• The death of Gil Scott-Heron a couple of weeks ago meant this article, by Alec Wilkinson for The New Yorker in 2010, got a lot of play. It’s a pretty interesting portrait of a man who appears uncomfortable with the legacy afforded him and serves as an illustration of the dangers and destructive nature of crack addiction.
  • This 1993 article by Michael Kelly about the political operator David Gergen is incredibly absorbing and more than a little frightening. The meat comes during Gergen’s time working in the Nixon administration and the path that American political life was set upon under which image and the projection of persona became the entire game.
  • Tom Bissell’s lengthy review of LA Noire, the smash-hit new Rockstar game, turns into an existential journey in the mind of a gamer and is a satisfying dissection of the shift seen in games over the past few years into an immersive, controversial art form. The article is also from Grantland, the new site headed up by Bill Simmons, which might well be the best website launched in the past year.
  • The New Yorker has three great essays in the new issue, respectively from Jennifer Egan, Tea Obreht and Jhumpa Lahiri.
And the best…
  • It’s a couple of weeks old now but this article, from the New York Times Magazine, about conjoined twins potentially sharing a mind, is utterly incredible. I don’t want to spend too much time giving reasons to read it, but it’s worth it just for the anecdotes alone of the apparent connection which appears to exist between the two subjects.

Reads of the Week

Posted in Reads of the Week by Sam Unsted on June 11, 2011

First of a new feature. We’ll do this every week just to highlight anything that we really enjoyed from the past week. We’ll try and do the same with links on a Sunday.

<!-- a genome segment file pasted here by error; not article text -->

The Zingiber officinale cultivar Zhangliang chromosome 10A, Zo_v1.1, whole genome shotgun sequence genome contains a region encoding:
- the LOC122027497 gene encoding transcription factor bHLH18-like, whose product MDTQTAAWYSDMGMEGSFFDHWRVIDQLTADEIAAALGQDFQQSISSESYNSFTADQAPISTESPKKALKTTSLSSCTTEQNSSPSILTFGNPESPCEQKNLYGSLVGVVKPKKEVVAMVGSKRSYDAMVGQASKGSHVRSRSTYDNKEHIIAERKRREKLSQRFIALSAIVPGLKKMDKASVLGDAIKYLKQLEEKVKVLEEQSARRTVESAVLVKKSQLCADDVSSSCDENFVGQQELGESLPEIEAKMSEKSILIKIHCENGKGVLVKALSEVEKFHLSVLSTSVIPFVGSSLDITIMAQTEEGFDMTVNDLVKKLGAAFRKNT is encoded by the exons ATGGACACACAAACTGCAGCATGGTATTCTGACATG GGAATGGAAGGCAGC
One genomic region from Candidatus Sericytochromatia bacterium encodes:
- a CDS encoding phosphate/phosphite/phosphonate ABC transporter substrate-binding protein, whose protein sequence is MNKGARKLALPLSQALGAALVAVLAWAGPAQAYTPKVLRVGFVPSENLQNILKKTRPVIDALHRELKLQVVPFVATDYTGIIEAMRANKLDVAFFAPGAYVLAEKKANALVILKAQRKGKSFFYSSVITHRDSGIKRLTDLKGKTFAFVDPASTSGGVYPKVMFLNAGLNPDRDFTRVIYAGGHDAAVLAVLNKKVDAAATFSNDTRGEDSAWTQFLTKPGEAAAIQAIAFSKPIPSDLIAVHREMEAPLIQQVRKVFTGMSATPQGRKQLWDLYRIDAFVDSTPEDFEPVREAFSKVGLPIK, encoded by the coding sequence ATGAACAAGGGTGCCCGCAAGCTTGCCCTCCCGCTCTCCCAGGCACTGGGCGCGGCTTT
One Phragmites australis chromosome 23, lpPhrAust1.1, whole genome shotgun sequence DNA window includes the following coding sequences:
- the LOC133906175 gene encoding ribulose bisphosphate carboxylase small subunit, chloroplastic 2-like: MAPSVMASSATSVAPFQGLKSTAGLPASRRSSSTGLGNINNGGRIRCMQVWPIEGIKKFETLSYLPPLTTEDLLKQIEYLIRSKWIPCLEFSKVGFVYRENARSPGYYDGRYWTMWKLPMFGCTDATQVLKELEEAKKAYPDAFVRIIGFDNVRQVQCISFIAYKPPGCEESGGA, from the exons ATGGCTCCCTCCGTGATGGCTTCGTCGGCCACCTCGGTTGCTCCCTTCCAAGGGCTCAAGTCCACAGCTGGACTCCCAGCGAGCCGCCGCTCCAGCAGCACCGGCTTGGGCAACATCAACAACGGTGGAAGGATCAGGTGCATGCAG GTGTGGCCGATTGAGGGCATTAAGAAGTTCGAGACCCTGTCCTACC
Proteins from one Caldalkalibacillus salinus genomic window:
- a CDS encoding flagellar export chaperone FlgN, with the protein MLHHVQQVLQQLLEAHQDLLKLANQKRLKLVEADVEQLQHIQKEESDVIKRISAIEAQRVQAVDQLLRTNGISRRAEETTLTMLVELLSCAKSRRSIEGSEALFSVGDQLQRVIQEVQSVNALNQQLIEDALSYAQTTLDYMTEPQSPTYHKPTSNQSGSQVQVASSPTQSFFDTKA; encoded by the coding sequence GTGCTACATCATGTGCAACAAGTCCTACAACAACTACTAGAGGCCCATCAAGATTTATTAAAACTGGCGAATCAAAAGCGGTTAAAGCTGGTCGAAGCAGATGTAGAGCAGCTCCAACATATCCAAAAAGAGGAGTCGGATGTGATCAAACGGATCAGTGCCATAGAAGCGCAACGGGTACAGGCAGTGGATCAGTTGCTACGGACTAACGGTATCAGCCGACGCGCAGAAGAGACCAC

• ‘They Shoot Porn Stars, Don’t They?’ by Susanna Breslin. A self-published look at porn valley amid the recession. Some pretty heartwrenching anecdotes and stories which prevent the sometimes unfocused story from becoming too muddled or collapsing into titillation. It should be said, as with most stories about the porn industry, there is absolutely nothing titillating about this piece.
  • ‘Murder Most Yale’ by Suzanna Andrews. Fascinating examination of the murder of Yale student Suzanne Jovin from Vanity Fair in 1999. Somewhat dry in places and without the kind of engaging cache inherent in its subject to draw you in, as other stories of this genre have, this is still interesting and frustating, from the point of view of unsolvedness, in equal measure.
  • ‘Take it Like a Man’ by Kate Christensen. Perceptive essay on women writing in the male voice, something Christensen has done in all three of her books.
  • ‘Dizzying Highs and Terrifying Lows’ by Bill Simmons. Simmons, on his fantastic new Grantland website, takes the NBA to task on its need to adapt and develop its model in the face of financial difficulties and capitalise on the captivating NBA finals taking place right now.

And the best…

‘Basta Bunga Bunga’ by Ariel Levy. Absorbing, critical investigation of the impact Silvio Berlusconi has had on Italy and, in particular, Italian women. Packed to the gills with telling and surprising anecdotes about the Italian PM and sparked by his ongoing Bunga Bunga scandal, this is honestly amongst the best pieces of writing I have seen all year.